2. Karl Jaspers:

Karl Jaspers, a German philosopher, was born in 1883. He has been an existentialist. His views are balanced. We are hinting below at his main viewpoints:—

Karl jaspers’ existensive human viewpoint:

Karl Jaspers, as an existentialist, has a wide human viewpoint. His views have been a part of his life. He struggled after realizing the eternal truth. In this process he studied the philosophies of India, China and of Western countries of the last three thousand years.

He thinks that in ancient days an attempt was made to understand the relationship between “self’ and God in this attempt some success was achieved, but there remained some inadequacies. Karl Jasper’s wants to draw our attention towards these inadequacies.

He believes that the modern scientific developments act so much against the existence of individuality that it appears that industrialization and mechanization have finished (or murdered) the man. Self-existence of the individual has been lost

Karl Jaspers’s Comprehensive Principle of Self-Existence of the Living Being: Karl Jaspers has given more importance to Kant’s philosophy. He looks at the concept of existence of individuality both from objective and subjective viewpoints.

He recognizes the impact of time and place on this concept. He does not regard the existence of the “being” fully either as an “object” or “self-form”. He thinks that the existence of “being” is more comprehensive.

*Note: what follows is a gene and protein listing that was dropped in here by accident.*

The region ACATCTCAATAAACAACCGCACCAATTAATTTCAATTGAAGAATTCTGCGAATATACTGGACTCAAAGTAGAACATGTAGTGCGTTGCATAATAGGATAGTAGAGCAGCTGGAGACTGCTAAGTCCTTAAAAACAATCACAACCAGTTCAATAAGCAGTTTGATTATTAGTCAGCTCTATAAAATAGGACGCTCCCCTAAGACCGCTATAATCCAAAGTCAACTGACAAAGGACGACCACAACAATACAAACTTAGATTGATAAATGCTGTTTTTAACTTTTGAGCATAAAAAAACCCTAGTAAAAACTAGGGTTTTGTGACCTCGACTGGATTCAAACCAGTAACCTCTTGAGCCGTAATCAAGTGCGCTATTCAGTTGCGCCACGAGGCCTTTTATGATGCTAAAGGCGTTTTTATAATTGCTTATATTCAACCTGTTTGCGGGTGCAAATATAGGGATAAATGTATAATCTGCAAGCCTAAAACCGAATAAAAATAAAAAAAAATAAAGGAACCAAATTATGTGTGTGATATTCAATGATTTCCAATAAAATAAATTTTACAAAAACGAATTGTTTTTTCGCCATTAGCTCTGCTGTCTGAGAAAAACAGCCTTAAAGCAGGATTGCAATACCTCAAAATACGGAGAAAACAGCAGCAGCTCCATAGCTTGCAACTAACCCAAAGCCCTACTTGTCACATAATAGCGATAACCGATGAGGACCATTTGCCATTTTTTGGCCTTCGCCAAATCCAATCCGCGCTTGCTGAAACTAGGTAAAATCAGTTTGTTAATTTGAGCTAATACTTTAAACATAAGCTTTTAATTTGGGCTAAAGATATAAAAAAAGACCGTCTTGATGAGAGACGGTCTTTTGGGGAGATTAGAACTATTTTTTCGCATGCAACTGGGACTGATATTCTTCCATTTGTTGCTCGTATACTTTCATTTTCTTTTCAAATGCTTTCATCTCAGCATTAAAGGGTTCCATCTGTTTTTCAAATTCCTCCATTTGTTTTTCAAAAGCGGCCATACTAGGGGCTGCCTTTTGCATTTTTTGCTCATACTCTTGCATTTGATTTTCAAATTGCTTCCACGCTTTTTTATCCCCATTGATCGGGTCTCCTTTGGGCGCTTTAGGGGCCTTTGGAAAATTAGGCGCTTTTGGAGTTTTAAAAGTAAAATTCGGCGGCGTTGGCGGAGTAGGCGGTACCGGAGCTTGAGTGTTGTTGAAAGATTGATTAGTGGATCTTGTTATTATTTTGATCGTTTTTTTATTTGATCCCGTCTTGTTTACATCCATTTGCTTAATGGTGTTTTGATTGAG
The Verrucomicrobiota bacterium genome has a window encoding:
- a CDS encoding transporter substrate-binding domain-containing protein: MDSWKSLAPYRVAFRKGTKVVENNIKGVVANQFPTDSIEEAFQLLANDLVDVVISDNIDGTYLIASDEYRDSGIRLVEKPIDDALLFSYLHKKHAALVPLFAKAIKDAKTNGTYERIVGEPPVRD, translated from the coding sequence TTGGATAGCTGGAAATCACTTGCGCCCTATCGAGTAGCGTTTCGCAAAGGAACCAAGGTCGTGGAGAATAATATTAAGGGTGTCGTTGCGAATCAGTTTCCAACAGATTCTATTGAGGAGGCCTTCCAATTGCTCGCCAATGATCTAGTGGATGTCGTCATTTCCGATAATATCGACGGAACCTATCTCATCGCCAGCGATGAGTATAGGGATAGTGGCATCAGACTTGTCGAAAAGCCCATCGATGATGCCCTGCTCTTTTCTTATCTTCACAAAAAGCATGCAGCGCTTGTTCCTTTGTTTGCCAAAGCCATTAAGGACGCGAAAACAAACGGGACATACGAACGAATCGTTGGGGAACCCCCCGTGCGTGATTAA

He is prepared to accept the existence of self-existence both from the intellectual viewpoint and from the viewpoint of the “inner insight”, simply because only the intellectual viewpoint or only “inner insight” is not enough to realize the existence of “self’, so in order to understand the self the co­operation of the two is necessary.

Ultimately “the objective knowledge” must be transferred into subjective knowledge. When this is done the individual is no more interested in knowing “the object”, then he harbors the desire to know “the self’. Jaspers believes that at all times “objective knowledge” has been changed into subjective knowledge.” This change comes through the “inner sight” of the individual.